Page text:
Anvi Rescue Disk is a free bootable antivirus program that runs on a Windows-like desktop environment using a fully graphical interface with just a few buttons. There are multiple scanning options, including the ability to scan and repair malicious changes made to the Windows Registry.

Note: This review is of Anvi Rescue Disk version 1.1, released on January 14, 2013. The lack of individual file scanning is too bad, but there are plenty of features to love.

Anvi Rescue Pros

  • Has a familiar, graphical interface
  • Can scan custom folders
  • Scan the Windows Registry to repair changes made by malware
  • Supports a quick scan and full system scan
  • A dedicated section for quarantined files
  • Download size is only around 100 MB

Anvi Rescue Cons

  • No option to scan individual files

Install Anvi Rescue Disk

Anvi Rescue downloads as a ZIP archive with two files inside: BootUsb.exe and Rescue.iso. The BootUsb program is used to burn the included ISO image to a USB device. Open that program and follow the directions provided to get the files on your flash drive. Once that’s done, boot from the USB drive to get started. See my How To Boot From a USB Drive tutorial if you need help. If your goal is to get Anvi Rescue onto a disc, burn the included Rescue.iso file to a disc with your favorite tool.

My Thoughts on Anvi Rescue Disk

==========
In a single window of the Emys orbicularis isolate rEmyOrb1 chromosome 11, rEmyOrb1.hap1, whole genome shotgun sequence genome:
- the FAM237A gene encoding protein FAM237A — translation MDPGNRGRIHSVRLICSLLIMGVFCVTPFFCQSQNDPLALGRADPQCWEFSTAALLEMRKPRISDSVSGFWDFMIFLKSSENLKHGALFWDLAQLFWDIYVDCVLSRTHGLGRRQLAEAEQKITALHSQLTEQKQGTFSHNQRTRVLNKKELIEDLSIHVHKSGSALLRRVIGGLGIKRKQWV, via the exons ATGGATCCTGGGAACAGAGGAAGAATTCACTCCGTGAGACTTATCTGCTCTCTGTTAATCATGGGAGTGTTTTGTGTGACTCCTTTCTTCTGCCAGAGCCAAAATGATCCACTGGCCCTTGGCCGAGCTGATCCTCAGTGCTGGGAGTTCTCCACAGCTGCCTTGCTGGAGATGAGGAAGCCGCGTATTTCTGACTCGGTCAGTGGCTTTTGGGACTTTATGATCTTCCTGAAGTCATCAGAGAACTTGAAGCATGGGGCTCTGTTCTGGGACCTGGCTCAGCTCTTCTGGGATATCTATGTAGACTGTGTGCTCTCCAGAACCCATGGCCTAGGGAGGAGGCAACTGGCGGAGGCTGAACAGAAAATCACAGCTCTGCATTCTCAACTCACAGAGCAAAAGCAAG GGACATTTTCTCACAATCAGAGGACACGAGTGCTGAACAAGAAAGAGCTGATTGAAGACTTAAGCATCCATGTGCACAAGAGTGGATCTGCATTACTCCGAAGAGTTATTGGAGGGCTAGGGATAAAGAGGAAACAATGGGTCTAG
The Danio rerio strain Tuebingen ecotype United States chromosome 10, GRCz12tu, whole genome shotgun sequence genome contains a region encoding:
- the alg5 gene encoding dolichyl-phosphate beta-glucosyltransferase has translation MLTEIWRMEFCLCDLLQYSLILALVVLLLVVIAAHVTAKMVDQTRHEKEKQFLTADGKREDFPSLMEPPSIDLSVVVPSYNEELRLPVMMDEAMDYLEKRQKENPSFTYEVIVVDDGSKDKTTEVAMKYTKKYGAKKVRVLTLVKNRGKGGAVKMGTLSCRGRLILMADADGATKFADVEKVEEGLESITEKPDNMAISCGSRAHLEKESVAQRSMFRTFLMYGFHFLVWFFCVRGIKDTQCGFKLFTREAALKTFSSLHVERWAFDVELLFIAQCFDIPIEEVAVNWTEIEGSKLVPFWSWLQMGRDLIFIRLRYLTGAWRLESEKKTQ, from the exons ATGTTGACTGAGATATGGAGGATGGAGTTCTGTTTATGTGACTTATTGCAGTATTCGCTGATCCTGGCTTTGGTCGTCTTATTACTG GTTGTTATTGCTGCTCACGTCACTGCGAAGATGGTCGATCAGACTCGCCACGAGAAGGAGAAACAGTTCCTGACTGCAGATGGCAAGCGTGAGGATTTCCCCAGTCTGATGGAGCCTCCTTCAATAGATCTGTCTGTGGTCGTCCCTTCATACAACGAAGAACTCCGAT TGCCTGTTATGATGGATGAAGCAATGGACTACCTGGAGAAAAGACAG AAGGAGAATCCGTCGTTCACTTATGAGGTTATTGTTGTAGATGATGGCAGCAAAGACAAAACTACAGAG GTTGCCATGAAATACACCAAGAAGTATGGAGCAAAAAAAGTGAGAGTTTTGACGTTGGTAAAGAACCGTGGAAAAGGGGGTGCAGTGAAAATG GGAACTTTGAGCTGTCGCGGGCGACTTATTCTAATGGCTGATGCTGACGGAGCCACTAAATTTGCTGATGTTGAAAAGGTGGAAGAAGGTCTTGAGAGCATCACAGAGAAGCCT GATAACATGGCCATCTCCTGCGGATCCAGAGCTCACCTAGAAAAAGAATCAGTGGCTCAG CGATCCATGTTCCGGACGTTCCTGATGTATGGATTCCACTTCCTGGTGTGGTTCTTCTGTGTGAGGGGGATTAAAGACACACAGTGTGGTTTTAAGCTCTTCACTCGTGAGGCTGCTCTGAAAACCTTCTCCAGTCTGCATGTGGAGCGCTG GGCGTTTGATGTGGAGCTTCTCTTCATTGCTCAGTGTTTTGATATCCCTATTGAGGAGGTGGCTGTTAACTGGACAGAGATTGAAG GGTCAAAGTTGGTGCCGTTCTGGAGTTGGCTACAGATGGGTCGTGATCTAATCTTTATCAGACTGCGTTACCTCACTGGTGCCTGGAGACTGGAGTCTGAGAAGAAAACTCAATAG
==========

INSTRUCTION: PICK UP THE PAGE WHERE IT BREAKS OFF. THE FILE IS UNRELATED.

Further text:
Most of the various computer maintenance and repair tools that boot from optical discs or flash drives are text-only programs. There usually isn’t mouse support, meaning no way to “click around” on the screen. Anvi Rescue runs with a familiar point-and-click interface on an actual desktop, making it super easy to use. The only custom option you’ll find in this program is the ability to choose what folders to scan. If you’re not sure where to search for malware, it’s best to just use the Scan Computer option for a full system scan.

There are several other tools that you can use once you’ve booted to Anvi Rescue. Most of them have nothing to do with virus scanning but they me helpful for other reasons if you can’t boot into the OS because of a virus. Some of those applications include an image viewer, the Firefox web browser, a PDF viewer, file managers, and a partition manager.

Something I didn’t like about Anvi Rescue is the registry repair section. It’s meant for scanning and repairing issues the program thinks malware may have caused with the Windows Registry. After repairing the registry, you’re able to restore it back to the previous state in the event something went wrong during the repair process. Unfortunately, in my tests, it didn’t seem like the registry keys that I backed up were completely restored.


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